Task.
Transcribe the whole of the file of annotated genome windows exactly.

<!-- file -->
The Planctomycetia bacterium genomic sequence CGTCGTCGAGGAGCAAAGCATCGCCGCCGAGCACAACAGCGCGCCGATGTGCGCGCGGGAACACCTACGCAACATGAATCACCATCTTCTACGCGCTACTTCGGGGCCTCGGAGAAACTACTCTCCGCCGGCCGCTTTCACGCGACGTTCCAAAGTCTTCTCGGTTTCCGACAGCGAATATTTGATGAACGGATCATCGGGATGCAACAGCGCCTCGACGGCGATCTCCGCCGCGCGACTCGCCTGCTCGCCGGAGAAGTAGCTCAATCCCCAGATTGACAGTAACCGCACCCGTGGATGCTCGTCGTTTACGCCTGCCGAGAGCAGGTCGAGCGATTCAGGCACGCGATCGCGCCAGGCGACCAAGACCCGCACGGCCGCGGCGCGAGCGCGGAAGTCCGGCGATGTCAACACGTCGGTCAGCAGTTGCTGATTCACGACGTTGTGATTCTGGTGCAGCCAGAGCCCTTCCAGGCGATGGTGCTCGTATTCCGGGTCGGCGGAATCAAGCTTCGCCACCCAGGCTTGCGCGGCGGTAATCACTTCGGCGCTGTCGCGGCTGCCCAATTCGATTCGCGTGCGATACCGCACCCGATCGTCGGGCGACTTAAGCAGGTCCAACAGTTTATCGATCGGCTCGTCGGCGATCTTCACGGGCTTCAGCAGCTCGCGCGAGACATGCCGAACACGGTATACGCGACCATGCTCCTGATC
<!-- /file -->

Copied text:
The Planctomycetia bacterium genomic sequence CGTCGTCGAGGAGCAAAGCATCGCCGCCGAGCACAACAGCGCGCCGATGTGCGCGCGGGAACACCTACGCAACATGAATCACCATCTTCTACGCGCTACTTCGGGGCCTCGGAGAAACTACTCTCCGCCGGCCGCTTTCACGCGACGTTCCAAAGTCTTCTCGGTTTCCGACAGCGAATATTTGATGAACGGATCATCGGGATGCAACAGCGCCTCGACGGCGATCTCCGCCGCGCGACTCGCCTGCTCGCCGGAGAAGTAGCTCAATCCCCAGATTGACAGTAACCGCACCCGTGGATGCTCGTCGTTTACGCCTGCCGAGAGCAGGTCGAGCGATTCAGGCACGCGATCGCGCCAGGCGACCAAGACCCGCACGGCCGCGGCGCGAGCGCGGAAGTCCGGCGATGTCAACACGTCGGTCAGCAGTTGCTGATTCACGACGTTGTGATTCTGGTGCAGCCAGAGCCCTTCCAGGCGATGGTGCTCGTATTCCGGGTCGGCGGAATCAAGCTTCGCCACCCAGGCTTGCGCGGCGGTAATCACTTCGGCGCTGTCGCGGCTGCCCAATTCGATTCGCGTGCGATACCGCACCCGATCGTCGGGCGACTTAAGCAGGTCCAACAGTTTATCGATCGGCTCGTCGGCGATCTTCACGGGCTTCAGCAGCTCGCGCGAGACATGCCGAACACGGTATACGCGACCATGCTCCTGATC